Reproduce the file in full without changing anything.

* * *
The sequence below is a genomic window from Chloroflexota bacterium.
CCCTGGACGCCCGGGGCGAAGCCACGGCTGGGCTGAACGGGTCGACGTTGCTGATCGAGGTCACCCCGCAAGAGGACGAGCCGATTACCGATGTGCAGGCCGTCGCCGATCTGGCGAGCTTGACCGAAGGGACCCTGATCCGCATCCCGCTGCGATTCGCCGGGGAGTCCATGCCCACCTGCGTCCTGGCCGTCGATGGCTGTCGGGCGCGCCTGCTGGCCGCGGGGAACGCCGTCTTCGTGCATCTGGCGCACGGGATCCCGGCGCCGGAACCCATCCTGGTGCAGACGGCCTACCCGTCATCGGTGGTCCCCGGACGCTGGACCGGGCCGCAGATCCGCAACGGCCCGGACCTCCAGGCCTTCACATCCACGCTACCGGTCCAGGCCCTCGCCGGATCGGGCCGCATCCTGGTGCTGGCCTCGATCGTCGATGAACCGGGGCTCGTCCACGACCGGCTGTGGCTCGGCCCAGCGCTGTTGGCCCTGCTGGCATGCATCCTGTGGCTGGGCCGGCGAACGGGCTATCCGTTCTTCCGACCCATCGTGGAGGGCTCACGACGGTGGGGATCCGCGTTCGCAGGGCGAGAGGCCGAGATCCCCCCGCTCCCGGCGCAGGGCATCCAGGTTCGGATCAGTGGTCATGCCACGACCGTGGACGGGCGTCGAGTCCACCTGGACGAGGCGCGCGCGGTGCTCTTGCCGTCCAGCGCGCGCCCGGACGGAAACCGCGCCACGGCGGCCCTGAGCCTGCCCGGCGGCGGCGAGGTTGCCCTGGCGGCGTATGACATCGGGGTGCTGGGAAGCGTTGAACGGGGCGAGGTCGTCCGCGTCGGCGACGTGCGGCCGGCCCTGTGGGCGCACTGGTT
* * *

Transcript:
The sequence below is a genomic window from Chloroflexota bacterium.
CCCTGGACGCCCGGGGCGAAGCCACGGCTGGGCTGAACGGGTCGACGTTGCTGATCGAGGTCACCCCGCAAGAGGACGAGCCGATTACCGATGTGCAGGCCGTCGCCGATCTGGCGAGCTTGACCGAAGGGACCCTGATCCGCATCCCGCTGCGATTCGCCGGGGAGTCCATGCCCACCTGCGTCCTGGCCGTCGATGGCTGTCGGGCGCGCCTGCTGGCCGCGGGGAACGCCGTCTTCGTGCATCTGGCGCACGGGATCCCGGCGCCGGAACCCATCCTGGTGCAGACGGCCTACCCGTCATCGGTGGTCCCCGGACGCTGGACCGGGCCGCAGATCCGCAACGGCCCGGACCTCCAGGCCTTCACATCCACGCTACCGGTCCAGGCCCTCGCCGGATCGGGCCGCATCCTGGTGCTGGCCTCGATCGTCGATGAACCGGGGCTCGTCCACGACCGGCTGTGGCTCGGCCCAGCGCTGTTGGCCCTGCTGGCATGCATCCTGTGGCTGGGCCGGCGAACGGGCTATCCGTTCTTCCGACCCATCGTGGAGGGCTCACGACGGTGGGGATCCGCGTTCGCAGGGCGAGAGGCCGAGATCCCCCCGCTCCCGGCGCAGGGCATCCAGGTTCGGATCAGTGGTCATGCCACGACCGTGGACGGGCGTCGAGTCCACCTGGACGAGGCGCGCGCGGTGCTCTTGCCGTCCAGCGCGCGCCCGGACGGAAACCGCGCCACGGCGGCCCTGAGCCTGCCCGGCGGCGGCGAGGTTGCCCTGGCGGCGTATGACATCGGGGTGCTGGGAAGCGTTGAACGGGGCGAGGTCGTCCGCGTCGGCGACGTGCGGCCGGCCCTGTGGGCGCACTGGTT